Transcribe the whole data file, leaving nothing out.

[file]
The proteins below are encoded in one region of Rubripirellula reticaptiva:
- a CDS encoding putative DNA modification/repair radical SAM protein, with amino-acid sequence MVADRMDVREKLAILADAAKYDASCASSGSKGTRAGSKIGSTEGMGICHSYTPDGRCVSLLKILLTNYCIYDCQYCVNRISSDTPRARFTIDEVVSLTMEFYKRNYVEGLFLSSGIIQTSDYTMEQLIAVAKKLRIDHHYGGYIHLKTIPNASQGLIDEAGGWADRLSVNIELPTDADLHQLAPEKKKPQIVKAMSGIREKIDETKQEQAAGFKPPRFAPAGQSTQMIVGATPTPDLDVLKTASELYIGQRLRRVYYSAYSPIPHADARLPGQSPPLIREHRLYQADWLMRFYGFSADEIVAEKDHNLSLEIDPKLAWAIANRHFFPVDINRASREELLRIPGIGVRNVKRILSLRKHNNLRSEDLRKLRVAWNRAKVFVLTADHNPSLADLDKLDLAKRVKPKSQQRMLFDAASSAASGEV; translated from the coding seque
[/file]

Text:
The proteins below are encoded in one region of Rubripirellula reticaptiva:
- a CDS encoding putative DNA modification/repair radical SAM protein, with amino-acid sequence MVADRMDVREKLAILADAAKYDASCASSGSKGTRAGSKIGSTEGMGICHSYTPDGRCVSLLKILLTNYCIYDCQYCVNRISSDTPRARFTIDEVVSLTMEFYKRNYVEGLFLSSGIIQTSDYTMEQLIAVAKKLRIDHHYGGYIHLKTIPNASQGLIDEAGGWADRLSVNIELPTDADLHQLAPEKKKPQIVKAMSGIREKIDETKQEQAAGFKPPRFAPAGQSTQMIVGATPTPDLDVLKTASELYIGQRLRRVYYSAYSPIPHADARLPGQSPPLIREHRLYQADWLMRFYGFSADEIVAEKDHNLSLEIDPKLAWAIANRHFFPVDINRASREELLRIPGIGVRNVKRILSLRKHNNLRSEDLRKLRVAWNRAKVFVLTADHNPSLADLDKLDLAKRVKPKSQQRMLFDAASSAASGEV; translated from the coding seque